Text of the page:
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(2018) The worlds of positivism, Dordrecht, Springer.

Trading epistemological insults

"positive knowledge" and natural science in Germany, 1800–1850

Denise Phillips

pp. 137-154

Historians have often described the rise of a "positivist natural science" as a defining feature of mid-nineteenth century German culture. This chapter argues, however, that "positivist" was not in fact a label that mid-nineteenth-century German scientists claimed for themselves. Indeed, the word was initially far more likely to be assigned to the natural sciences as an insult rather than as praise. In the German intellectual tradition, "positive knowledge" was a concept originally used in law and theology, not in natural science. The concept came to be associated with the natural sciences during a set of contentious debates over educational reform in the 1820s, 1830s, and 1840s; in these debates, "positive" knowledge was devalued and seen as potentially dangerous to the education of elite young men.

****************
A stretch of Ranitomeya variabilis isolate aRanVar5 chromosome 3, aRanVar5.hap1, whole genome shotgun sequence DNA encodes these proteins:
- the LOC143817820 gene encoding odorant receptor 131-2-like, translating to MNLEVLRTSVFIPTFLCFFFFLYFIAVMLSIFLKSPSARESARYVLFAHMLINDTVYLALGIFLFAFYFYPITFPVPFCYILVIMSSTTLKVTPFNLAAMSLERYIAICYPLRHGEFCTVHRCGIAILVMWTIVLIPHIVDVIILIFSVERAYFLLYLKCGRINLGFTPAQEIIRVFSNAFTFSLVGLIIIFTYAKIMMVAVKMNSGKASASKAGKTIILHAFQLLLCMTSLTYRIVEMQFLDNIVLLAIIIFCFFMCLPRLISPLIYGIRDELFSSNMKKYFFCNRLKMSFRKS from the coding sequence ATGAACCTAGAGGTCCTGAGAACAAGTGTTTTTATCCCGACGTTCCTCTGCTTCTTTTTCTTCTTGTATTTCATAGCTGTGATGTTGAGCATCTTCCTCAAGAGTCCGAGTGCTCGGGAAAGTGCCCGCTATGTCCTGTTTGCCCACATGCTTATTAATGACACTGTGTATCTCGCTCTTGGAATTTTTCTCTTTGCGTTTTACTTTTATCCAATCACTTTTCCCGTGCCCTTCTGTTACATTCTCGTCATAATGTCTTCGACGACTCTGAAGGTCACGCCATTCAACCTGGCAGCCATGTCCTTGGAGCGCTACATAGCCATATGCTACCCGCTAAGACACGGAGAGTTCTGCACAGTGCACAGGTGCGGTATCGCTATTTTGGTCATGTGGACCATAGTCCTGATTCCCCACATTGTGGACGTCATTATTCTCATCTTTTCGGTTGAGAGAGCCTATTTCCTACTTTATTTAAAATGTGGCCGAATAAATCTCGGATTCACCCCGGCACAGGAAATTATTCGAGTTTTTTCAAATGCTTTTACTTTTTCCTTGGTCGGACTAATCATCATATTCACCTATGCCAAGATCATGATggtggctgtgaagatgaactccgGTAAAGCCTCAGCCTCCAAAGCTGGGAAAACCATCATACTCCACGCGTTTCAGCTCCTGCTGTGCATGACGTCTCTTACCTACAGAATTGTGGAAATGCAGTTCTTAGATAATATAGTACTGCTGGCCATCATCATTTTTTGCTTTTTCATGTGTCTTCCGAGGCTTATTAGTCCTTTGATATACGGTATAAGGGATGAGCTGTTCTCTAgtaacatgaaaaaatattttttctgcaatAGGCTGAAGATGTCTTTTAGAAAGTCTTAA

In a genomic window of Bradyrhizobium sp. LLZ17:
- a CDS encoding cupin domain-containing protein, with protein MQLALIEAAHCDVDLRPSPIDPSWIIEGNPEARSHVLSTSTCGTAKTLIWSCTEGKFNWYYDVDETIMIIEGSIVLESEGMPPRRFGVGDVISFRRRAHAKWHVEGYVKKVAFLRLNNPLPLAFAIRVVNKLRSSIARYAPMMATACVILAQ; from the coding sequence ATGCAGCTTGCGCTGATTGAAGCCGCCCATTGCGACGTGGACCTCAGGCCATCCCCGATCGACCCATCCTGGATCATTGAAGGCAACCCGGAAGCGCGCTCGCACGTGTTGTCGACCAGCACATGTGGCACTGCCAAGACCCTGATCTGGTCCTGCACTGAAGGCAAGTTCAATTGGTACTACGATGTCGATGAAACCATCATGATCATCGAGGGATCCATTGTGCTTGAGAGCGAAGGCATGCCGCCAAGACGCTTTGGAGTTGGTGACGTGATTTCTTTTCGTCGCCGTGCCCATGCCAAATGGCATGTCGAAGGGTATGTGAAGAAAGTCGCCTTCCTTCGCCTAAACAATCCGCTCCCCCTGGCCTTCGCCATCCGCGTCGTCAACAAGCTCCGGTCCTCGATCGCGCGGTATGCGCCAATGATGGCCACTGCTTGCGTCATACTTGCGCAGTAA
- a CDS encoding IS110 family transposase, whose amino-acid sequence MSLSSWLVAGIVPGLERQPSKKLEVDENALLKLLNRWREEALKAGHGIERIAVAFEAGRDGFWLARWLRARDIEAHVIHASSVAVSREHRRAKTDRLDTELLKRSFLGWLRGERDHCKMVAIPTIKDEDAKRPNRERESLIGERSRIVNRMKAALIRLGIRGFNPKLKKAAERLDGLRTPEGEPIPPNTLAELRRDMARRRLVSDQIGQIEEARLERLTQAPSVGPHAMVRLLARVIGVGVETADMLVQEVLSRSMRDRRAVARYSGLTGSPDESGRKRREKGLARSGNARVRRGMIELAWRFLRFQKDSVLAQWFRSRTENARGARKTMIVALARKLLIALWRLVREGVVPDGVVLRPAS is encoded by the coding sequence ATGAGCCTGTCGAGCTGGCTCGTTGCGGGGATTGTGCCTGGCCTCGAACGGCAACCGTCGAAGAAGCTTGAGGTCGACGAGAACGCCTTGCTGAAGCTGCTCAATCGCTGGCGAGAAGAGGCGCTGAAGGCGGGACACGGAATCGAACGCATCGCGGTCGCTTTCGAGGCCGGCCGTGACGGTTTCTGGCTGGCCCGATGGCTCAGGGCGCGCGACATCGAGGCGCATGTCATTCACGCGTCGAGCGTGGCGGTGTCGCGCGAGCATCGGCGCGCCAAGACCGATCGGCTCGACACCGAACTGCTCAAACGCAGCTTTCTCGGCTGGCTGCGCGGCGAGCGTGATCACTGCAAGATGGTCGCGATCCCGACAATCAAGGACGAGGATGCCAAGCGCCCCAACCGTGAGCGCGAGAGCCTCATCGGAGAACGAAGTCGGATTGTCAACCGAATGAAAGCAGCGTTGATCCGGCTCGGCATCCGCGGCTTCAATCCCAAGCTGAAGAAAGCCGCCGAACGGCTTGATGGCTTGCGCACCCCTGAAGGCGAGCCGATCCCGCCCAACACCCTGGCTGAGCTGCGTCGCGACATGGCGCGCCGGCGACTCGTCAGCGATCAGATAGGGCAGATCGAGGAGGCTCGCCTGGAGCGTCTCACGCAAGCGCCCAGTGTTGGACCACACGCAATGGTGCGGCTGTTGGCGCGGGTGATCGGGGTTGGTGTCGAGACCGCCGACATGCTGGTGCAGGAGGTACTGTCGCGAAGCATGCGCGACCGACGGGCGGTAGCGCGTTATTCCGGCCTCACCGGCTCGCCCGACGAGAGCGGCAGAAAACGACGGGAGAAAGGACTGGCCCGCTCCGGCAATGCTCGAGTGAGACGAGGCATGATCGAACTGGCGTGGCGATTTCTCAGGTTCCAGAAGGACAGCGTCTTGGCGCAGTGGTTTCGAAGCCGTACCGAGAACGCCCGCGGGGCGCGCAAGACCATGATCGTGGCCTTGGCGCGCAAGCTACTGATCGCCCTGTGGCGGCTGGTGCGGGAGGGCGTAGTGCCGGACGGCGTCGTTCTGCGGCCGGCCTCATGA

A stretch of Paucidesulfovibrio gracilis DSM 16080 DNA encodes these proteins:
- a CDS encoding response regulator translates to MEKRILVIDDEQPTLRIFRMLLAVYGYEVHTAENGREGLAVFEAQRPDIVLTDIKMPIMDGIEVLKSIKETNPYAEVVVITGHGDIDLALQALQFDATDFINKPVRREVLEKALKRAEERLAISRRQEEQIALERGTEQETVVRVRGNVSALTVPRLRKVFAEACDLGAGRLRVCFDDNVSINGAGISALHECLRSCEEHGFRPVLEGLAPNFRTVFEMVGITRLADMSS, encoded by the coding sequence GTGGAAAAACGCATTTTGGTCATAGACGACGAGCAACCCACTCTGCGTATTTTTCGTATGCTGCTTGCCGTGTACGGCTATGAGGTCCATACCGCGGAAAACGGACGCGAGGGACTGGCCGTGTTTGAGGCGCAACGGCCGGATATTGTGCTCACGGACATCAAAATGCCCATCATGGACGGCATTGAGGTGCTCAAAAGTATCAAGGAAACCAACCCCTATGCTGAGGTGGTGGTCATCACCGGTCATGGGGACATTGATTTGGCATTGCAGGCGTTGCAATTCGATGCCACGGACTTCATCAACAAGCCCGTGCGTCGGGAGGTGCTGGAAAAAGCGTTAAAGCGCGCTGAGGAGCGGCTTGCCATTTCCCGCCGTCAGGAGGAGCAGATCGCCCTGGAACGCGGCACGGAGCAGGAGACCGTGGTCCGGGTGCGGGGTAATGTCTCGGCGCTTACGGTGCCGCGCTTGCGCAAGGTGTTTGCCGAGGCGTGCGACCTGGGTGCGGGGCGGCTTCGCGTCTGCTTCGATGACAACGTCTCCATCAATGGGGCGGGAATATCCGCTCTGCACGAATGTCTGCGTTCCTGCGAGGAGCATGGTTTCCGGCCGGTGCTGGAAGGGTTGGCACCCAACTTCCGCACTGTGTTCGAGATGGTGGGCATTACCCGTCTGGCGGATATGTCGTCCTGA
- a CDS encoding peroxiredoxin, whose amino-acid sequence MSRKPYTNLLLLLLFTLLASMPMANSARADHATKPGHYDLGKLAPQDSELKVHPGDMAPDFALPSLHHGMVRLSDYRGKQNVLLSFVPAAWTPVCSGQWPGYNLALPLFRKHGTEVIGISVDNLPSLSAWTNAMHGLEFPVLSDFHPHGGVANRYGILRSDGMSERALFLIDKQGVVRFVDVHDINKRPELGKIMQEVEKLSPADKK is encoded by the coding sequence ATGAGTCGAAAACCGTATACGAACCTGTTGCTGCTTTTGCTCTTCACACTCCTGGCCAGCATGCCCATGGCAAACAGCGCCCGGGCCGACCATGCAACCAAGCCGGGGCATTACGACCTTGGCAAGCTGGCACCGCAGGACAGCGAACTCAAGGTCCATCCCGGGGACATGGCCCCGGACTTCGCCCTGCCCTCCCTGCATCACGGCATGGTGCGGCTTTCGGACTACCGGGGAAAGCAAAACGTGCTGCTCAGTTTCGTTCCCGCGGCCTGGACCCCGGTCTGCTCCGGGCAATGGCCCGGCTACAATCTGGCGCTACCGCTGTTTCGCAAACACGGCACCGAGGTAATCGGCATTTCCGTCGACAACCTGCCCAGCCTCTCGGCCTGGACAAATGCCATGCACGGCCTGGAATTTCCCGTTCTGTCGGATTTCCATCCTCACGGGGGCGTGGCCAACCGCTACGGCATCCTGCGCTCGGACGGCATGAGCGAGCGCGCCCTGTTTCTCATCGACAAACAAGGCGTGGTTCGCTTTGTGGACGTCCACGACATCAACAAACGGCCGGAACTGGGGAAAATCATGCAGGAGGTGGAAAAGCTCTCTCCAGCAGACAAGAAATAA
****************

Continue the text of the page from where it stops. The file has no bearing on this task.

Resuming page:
Publication details

DOI: 10.1007/978-3-319-65762-2_6

Full citation:

Phillips, D. (2018)., Trading epistemological insults: "positive knowledge" and natural science in Germany, 1800–1850, in J. Feichtinger, F. L. Fillafer & J. Surman (eds.), The worlds of positivism, Dordrecht, Springer, pp. 137-154.

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